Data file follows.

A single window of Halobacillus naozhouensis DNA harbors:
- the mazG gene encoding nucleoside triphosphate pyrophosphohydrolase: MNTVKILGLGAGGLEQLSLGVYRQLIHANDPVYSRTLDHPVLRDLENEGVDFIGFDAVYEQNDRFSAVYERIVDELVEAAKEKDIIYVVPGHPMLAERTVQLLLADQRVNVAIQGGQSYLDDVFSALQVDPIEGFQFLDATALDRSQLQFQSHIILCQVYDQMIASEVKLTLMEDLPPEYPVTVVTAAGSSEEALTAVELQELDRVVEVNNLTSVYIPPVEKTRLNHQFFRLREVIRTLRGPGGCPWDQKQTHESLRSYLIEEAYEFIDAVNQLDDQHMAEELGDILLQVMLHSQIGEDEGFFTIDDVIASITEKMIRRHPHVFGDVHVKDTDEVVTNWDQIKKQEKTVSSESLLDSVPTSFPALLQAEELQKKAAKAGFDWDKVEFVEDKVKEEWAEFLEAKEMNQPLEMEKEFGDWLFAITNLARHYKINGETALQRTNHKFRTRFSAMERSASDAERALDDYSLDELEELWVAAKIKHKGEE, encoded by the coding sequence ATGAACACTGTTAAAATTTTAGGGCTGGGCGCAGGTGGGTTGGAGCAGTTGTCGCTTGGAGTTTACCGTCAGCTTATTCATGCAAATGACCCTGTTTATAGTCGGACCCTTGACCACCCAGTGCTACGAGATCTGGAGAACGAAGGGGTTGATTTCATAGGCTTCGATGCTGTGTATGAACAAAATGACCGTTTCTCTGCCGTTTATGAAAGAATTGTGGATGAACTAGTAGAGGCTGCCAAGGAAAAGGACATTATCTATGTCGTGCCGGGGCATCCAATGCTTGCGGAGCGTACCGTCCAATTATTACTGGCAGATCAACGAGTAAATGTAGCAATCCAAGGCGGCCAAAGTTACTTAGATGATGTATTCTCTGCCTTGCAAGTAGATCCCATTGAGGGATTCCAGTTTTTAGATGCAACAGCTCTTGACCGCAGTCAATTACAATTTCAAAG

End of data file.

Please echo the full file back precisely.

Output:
A single window of Halobacillus naozhouensis DNA harbors:
- the mazG gene encoding nucleoside triphosphate pyrophosphohydrolase: MNTVKILGLGAGGLEQLSLGVYRQLIHANDPVYSRTLDHPVLRDLENEGVDFIGFDAVYEQNDRFSAVYERIVDELVEAAKEKDIIYVVPGHPMLAERTVQLLLADQRVNVAIQGGQSYLDDVFSALQVDPIEGFQFLDATALDRSQLQFQSHIILCQVYDQMIASEVKLTLMEDLPPEYPVTVVTAAGSSEEALTAVELQELDRVVEVNNLTSVYIPPVEKTRLNHQFFRLREVIRTLRGPGGCPWDQKQTHESLRSYLIEEAYEFIDAVNQLDDQHMAEELGDILLQVMLHSQIGEDEGFFTIDDVIASITEKMIRRHPHVFGDVHVKDTDEVVTNWDQIKKQEKTVSSESLLDSVPTSFPALLQAEELQKKAAKAGFDWDKVEFVEDKVKEEWAEFLEAKEMNQPLEMEKEFGDWLFAITNLARHYKINGETALQRTNHKFRTRFSAMERSASDAERALDDYSLDELEELWVAAKIKHKGEE, encoded by the coding sequence ATGAACACTGTTAAAATTTTAGGGCTGGGCGCAGGTGGGTTGGAGCAGTTGTCGCTTGGAGTTTACCGTCAGCTTATTCATGCAAATGACCCTGTTTATAGTCGGACCCTTGACCACCCAGTGCTACGAGATCTGGAGAACGAAGGGGTTGATTTCATAGGCTTCGATGCTGTGTATGAACAAAATGACCGTTTCTCTGCCGTTTATGAAAGAATTGTGGATGAACTAGTAGAGGCTGCCAAGGAAAAGGACATTATCTATGTCGTGCCGGGGCATCCAATGCTTGCGGAGCGTACCGTCCAATTATTACTGGCAGATCAACGAGTAAATGTAGCAATCCAAGGCGGCCAAAGTTACTTAGATGATGTATTCTCTGCCTTGCAAGTAGATCCCATTGAGGGATTCCAGTTTTTAGATGCAACAGCTCTTGACCGCAGTCAATTACAATTTCAAAG